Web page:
Steele reached an agreement with the FBI a few weeks before the election for the bureau to pay him $50,000 [4] to continue his “research,” though the deal is believed to have fallen through after the dossier became public (an intelligence community source tells The American Conservative Steele did in fact operate as a fully paid FBI asset.) Along the way, the FBI also informed [17] Steele of their separate investigation into Trump staffer George Papadopoulos, a violation of security and a possible tainting of Steele’s research going forward.

The Nunes memo also showed then-associate deputy attorney general Bruce Ohr back-channeled additional material from Steele into the DOJ while working with Deputy Attorney General Sally Yates and her replacement, Rod Rosenstein. Ohr’s wife Nellie Ohr worked for Fusion GPS, the firm that commissioned the dossier, on Steele’s project. Ohr’s wife would be especially valuable in that she would be able to clandestinely supply info to corroborate what Steele told the FBI and, via her husband, know to tailor what she passed to the questions DOJ had. The FBI did not disclose the role of Ohr’s wife, who speaks Russian [18] and has previously done contract work for the CIA, to the FISA court.

Ohr’s wife only began work for Fusion GPS in September/October 2016 [19], as the FBI sought [16] the warrant against Page based on the Steele dossier. Ohr’s wife taking a new job with Fusion GPS at that critical juncture screams of the efforts of an experienced intelligence officer looking to create yet another inside pipeline inside, essentially his own asset.

For the operation’s audacity, it was impressive: Steele took a dossier paid for by one party, and drove it deep into the Washington political machinery. His work formed in part the justification for a FISA warrant to spy on a Trump associate, the end game of which has not yet been written.

In that time, he maneuvered himself from paid opposition researcher to clandestine source for the FBI. Steele then may have planted the spouse of a senior DOJ employee as a second clandestine source to move more information into DOJ. In the intelligence world, that is as good as it gets; via two seemingly independent channels you are controlling the opponent’s information cycle.

Steele further manipulated the American media to have his information amplified and given credibility. By working simultaneously as both an anonymous and a cited source, he got his same info out as if it was coming from multiple places.

The Washington Post characterized [20] Steele as “struggling to navigate dual obligations — to his private clients, who were paying him to help Clinton win, and to a sense of public duty born of his previous life.” But The Washington Post has no idea how intelligence officers work. Their job is to befriend and engage the target to carry out the goals of their employer. When they do it right, the public summation is a line like the Post offered: you never even knew you were being used.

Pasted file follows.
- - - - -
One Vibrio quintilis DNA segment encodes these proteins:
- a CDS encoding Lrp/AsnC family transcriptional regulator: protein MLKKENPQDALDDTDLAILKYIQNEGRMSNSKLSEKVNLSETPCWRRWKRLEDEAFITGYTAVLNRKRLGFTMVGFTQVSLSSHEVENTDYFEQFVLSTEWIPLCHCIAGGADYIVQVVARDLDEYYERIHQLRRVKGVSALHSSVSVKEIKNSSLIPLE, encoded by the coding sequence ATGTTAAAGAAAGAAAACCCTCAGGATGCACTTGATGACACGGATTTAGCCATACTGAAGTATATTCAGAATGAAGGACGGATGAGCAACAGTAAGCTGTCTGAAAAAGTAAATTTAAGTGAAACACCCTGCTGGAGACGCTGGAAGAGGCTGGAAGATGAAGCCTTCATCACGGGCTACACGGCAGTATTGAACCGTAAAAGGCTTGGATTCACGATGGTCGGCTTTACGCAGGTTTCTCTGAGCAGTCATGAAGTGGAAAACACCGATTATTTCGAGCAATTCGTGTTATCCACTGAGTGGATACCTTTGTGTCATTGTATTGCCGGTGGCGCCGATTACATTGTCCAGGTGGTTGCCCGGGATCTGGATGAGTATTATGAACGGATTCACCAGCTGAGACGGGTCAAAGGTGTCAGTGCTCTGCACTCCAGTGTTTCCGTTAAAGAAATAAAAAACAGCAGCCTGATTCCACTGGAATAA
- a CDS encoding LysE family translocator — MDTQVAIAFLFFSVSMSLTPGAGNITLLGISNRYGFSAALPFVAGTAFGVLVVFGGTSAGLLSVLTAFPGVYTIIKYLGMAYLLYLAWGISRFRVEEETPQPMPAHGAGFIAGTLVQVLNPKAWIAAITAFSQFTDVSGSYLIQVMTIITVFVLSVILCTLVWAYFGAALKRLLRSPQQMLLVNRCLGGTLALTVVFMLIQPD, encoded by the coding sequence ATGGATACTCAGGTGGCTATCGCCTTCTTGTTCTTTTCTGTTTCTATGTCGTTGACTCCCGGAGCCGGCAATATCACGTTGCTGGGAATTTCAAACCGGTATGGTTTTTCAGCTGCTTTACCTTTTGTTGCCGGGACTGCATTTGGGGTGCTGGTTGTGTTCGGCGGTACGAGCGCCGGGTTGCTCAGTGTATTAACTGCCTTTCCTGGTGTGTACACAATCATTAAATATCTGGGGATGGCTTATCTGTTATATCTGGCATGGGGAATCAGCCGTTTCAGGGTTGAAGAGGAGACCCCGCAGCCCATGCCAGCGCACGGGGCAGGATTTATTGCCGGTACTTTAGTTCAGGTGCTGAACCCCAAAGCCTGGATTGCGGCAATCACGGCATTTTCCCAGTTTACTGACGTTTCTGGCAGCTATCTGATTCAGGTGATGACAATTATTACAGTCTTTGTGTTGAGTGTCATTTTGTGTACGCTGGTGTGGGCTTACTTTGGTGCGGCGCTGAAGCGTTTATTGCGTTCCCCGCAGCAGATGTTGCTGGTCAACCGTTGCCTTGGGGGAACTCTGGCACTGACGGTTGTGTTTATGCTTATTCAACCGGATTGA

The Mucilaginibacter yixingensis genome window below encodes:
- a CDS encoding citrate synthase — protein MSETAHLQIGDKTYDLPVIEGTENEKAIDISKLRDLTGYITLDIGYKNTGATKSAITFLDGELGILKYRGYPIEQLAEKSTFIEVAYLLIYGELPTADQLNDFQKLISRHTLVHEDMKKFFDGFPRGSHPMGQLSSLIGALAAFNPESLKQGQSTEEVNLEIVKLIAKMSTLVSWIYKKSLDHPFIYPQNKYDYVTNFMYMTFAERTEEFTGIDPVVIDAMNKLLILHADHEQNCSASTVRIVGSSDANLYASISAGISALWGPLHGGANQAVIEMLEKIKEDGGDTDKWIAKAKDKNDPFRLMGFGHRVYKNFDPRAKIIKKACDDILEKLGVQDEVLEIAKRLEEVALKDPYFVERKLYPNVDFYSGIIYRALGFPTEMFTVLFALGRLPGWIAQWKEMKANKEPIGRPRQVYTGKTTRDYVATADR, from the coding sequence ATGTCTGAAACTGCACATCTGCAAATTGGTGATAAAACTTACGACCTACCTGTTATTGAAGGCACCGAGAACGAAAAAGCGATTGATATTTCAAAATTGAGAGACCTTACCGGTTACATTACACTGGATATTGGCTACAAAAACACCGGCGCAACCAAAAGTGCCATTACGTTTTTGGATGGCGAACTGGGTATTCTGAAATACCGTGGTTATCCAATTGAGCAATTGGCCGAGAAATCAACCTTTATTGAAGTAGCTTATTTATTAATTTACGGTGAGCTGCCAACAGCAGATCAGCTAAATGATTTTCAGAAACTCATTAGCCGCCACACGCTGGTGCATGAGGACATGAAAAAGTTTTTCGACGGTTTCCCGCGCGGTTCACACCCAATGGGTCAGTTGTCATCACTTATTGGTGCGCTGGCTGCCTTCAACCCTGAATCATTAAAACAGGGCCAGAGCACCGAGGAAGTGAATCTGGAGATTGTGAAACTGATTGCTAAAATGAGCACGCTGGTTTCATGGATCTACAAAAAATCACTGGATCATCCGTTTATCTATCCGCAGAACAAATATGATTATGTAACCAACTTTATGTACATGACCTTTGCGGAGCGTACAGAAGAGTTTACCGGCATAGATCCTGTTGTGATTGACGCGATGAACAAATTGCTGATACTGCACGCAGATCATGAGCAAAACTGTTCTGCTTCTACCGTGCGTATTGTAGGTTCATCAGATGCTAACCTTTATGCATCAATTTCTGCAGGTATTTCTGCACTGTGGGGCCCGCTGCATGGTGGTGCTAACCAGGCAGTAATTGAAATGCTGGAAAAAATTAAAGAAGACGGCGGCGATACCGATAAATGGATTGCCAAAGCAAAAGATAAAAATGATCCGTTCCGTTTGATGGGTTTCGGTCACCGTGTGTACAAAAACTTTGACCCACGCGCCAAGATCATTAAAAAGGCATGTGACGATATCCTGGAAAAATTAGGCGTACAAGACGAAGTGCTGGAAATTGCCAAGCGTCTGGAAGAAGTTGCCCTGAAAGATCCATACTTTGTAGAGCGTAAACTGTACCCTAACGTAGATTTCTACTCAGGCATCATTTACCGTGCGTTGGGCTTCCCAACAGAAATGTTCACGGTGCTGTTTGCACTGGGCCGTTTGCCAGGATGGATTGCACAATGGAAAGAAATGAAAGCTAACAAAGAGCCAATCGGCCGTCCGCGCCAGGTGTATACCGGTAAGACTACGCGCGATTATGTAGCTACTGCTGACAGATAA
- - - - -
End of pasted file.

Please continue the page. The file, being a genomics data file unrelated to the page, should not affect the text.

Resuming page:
Meanwhile, there is informed [13] speculation Steele was more than a source [21] for the FBI, and actually may have been tasked and paid to search for specific information, essentially working as a double agent for the FBI and the DNC. Others have raised questions [22] about Steele’s status as “retired” from British intelligence, as the lines among working for MI6, working at MI6, and working with MI6 are often times largely a matter of semantics (for the record, Steele’s old boss at MI6 calls [23] the dossier credible; an intelligence community source tells The American Conservative Steele shared all of his information with MI6.)

As for the performance of the DOJ/FBI, we do not have enough information to judge whether they were incompetent, or simply willing partners to what Steele was up to, using him as a handy pretext to open legal surveillance on someone inside the Trump circle.

So, putting talk of Russian meddling aside for a moment, is it not fair to ask if what Christopher Steele was doing could be construed as foreign influence in an American election?

Peter Van Buren, a 24-year State Department veteran, is the author of We Meant Well [24]: How I Helped Lose the Battle for the Hearts and Minds of the Iraqi People and Hooper’s War [25]: A Novel of WWII Japan. He Tweets @WeMeantWell

73 Comments (Open | Close)

73 Comments To "Christopher Steele: The Real Foreign Influence in the 2016 Election?"

#1 Comment By Some Wag On February 16, 2018 @ 3:01 pm

Johann, you are far behind the times to believe that the surveillance state hasn’t already been deployed against the enemies of Trump. They’ve been kicking in doors in the dead of night for 40 years in the guise of the drug war, and that’s only after the charm of the previous war on political dissidents wore off for the Silently Fascist Majority at the end of the 60’s. You can’t threaten what has already been. If the White House trembles in terror of what the people have feared for so long, so much the better.

#2 Comment By UGA Oldtimer On February 16, 2018 @ 3:20 pm

They just indicted a bunch of Russians for trying to interfere in the election.Shouldn’t the indict Steele, too? Like them he’s a foreigner who was engaged in trying to influenced in the election.

#3 Comment By dr doctor On February 16, 2018 @ 3:31 pm

>>>So, putting talk of Russian meddling aside for a moment, is it not fair to ask if what Christopher Steele was doing could be construed as foreign influence in an American election?<<<


#4 Comment By black matter On February 16, 2018 @ 3:38 pm

FBI & the press are useful idiots. They must be laughing in Kremlin seeing how easy it is to bring US to the edge of a constitutional crisis.

#5 Comment By BigDawg120 On February 16, 2018 @ 5:32 pm